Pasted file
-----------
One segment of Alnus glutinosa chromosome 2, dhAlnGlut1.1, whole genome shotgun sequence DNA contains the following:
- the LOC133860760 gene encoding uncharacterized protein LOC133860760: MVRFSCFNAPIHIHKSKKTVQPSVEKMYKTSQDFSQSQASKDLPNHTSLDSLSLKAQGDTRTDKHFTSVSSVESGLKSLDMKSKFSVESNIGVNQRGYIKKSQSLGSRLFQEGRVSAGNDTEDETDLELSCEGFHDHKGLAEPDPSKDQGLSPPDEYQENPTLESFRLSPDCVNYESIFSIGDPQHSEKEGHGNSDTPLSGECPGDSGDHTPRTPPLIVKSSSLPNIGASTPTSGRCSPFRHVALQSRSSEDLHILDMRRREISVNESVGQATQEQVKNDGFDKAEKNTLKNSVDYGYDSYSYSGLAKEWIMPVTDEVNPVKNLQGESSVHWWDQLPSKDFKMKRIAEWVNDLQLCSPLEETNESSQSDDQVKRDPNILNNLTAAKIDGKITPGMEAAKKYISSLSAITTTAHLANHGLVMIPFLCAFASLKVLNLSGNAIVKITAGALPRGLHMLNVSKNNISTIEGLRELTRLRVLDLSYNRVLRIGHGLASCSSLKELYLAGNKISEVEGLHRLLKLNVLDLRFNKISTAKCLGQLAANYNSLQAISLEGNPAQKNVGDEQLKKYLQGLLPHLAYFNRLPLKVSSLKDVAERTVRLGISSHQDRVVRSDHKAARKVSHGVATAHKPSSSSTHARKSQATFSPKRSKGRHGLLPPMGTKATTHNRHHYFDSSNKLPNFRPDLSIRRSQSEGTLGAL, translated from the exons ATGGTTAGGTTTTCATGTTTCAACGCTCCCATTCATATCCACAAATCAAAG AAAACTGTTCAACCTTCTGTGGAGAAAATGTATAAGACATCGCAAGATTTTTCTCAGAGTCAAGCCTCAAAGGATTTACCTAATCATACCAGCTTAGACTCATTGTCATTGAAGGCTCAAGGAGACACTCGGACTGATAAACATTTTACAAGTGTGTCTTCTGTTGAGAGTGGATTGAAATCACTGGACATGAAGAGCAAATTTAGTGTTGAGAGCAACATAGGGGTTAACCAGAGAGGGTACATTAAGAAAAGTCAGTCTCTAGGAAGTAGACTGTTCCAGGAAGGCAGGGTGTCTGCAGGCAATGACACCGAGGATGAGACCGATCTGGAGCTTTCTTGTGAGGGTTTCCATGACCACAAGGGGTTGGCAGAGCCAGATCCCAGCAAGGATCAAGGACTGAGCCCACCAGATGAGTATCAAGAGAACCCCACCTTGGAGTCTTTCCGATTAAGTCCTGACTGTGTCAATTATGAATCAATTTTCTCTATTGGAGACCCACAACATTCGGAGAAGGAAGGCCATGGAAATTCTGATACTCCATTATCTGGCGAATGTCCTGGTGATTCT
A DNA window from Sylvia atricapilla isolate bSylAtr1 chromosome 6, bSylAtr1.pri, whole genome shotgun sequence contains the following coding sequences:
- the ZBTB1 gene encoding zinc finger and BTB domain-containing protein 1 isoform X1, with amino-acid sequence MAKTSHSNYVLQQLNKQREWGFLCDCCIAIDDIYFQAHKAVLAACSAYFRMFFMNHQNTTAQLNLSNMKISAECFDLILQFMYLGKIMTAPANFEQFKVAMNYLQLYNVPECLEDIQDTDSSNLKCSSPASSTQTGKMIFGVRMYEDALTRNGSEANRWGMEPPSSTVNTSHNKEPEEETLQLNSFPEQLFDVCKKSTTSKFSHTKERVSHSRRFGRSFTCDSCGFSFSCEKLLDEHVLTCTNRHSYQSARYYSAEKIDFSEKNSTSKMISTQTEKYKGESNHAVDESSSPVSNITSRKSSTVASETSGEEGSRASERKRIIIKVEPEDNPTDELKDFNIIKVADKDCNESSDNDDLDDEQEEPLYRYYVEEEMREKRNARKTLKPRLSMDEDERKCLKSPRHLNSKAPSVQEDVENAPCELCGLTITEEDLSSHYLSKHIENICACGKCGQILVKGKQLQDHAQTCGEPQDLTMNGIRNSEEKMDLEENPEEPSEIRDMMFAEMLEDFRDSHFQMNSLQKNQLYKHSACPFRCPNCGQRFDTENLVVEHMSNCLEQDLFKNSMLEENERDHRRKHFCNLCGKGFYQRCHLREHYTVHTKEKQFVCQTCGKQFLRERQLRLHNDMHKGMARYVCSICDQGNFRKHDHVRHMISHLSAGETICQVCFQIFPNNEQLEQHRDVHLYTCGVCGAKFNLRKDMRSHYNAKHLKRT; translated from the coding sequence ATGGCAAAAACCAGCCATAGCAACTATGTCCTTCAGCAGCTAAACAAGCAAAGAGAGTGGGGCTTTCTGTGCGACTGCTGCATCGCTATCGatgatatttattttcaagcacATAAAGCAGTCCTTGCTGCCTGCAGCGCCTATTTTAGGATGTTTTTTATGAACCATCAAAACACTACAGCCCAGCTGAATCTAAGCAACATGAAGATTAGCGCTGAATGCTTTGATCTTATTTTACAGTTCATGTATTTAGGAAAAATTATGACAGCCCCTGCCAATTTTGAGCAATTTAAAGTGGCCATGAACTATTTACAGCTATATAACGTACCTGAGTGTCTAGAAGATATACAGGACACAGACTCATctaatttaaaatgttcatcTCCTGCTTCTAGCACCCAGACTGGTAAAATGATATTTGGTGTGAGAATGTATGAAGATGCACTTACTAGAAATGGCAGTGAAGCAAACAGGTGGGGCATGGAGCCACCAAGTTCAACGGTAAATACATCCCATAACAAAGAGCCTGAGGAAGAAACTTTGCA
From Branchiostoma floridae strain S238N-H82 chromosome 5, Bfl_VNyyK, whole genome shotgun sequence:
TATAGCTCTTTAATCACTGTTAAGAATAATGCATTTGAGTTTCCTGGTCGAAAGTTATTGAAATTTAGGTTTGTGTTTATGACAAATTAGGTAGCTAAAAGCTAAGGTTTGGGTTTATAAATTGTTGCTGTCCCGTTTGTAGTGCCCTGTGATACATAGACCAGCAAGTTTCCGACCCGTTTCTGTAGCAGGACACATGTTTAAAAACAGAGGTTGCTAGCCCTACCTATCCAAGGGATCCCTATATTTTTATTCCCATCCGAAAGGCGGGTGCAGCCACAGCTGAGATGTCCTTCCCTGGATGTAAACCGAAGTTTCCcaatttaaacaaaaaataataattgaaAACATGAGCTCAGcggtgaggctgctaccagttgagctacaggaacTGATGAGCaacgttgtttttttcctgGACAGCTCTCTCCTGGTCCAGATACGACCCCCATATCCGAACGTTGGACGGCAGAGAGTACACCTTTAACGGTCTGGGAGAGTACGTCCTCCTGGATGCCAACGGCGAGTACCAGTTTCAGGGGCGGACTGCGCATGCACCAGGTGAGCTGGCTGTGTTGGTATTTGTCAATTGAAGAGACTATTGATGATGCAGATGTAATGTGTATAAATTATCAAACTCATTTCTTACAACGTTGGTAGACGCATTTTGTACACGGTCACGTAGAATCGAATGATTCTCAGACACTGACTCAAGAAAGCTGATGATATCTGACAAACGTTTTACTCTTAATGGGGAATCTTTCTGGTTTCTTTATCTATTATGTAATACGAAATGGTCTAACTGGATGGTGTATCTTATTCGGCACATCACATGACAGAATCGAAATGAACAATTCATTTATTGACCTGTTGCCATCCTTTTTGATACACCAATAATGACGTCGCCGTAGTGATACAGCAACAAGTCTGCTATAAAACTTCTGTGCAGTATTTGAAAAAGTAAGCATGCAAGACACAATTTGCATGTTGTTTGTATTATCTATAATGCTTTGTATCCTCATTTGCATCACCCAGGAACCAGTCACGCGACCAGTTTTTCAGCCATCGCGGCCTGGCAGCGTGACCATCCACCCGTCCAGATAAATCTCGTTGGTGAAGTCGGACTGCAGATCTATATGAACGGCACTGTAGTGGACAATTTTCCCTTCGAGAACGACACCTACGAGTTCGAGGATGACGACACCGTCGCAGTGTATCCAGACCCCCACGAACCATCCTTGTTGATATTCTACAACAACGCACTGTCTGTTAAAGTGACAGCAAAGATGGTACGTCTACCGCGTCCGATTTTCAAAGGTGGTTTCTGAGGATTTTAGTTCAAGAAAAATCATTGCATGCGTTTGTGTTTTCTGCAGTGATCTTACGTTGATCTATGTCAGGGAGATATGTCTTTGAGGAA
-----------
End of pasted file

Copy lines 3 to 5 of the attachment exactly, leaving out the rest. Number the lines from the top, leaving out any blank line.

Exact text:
A DNA window from Sylvia atricapilla isolate bSylAtr1 chromosome 6, bSylAtr1.pri, whole genome shotgun sequence contains the following coding sequences:
- the ZBTB1 gene encoding zinc finger and BTB domain-containing protein 1 isoform X1, with amino-acid sequence MAKTSHSNYVLQQLNKQREWGFLCDCCIAIDDIYFQAHKAVLAACSAYFRMFFMNHQNTTAQLNLSNMKISAECFDLILQFMYLGKIMTAPANFEQFKVAMNYLQLYNVPECLEDIQDTDSSNLKCSSPASSTQTGKMIFGVRMYEDALTRNGSEANRWGMEPPSSTVNTSHNKEPEEETLQLNSFPEQLFDVCKKSTTSKFSHTKERVSHSRRFGRSFTCDSCGFSFSCEKLLDEHVLTCTNRHSYQSARYYSAEKIDFSEKNSTSKMISTQTEKYKGESNHAVDESSSPVSNITSRKSSTVASETSGEEGSRASERKRIIIKVEPEDNPTDELKDFNIIKVADKDCNESSDNDDLDDEQEEPLYRYYVEEEMREKRNARKTLKPRLSMDEDERKCLKSPRHLNSKAPSVQEDVENAPCELCGLTITEEDLSSHYLSKHIENICACGKCGQILVKGKQLQDHAQTCGEPQDLTMNGIRNSEEKMDLEENPEEPSEIRDMMFAEMLEDFRDSHFQMNSLQKNQLYKHSACPFRCPNCGQRFDTENLVVEHMSNCLEQDLFKNSMLEENERDHRRKHFCNLCGKGFYQRCHLREHYTVHTKEKQFVCQTCGKQFLRERQLRLHNDMHKGMARYVCSICDQGNFRKHDHVRHMISHLSAGETICQVCFQIFPNNEQLEQHRDVHLYTCGVCGAKFNLRKDMRSHYNAKHLKRT; translated from the coding sequence ATGGCAAAAACCAGCCATAGCAACTATGTCCTTCAGCAGCTAAACAAGCAAAGAGAGTGGGGCTTTCTGTGCGACTGCTGCATCGCTATCGatgatatttattttcaagcacATAAAGCAGTCCTTGCTGCCTGCAGCGCCTATTTTAGGATGTTTTTTATGAACCATCAAAACACTACAGCCCAGCTGAATCTAAGCAACATGAAGATTAGCGCTGAATGCTTTGATCTTATTTTACAGTTCATGTATTTAGGAAAAATTATGACAGCCCCTGCCAATTTTGAGCAATTTAAAGTGGCCATGAACTATTTACAGCTATATAACGTACCTGAGTGTCTAGAAGATATACAGGACACAGACTCATctaatttaaaatgttcatcTCCTGCTTCTAGCACCCAGACTGGTAAAATGATATTTGGTGTGAGAATGTATGAAGATGCACTTACTAGAAATGGCAGTGAAGCAAACAGGTGGGGCATGGAGCCACCAAGTTCAACGGTAAATACATCCCATAACAAAGAGCCTGAGGAAGAAACTTTGCA
From Branchiostoma floridae strain S238N-H82 chromosome 5, Bfl_VNyyK, whole genome shotgun sequence: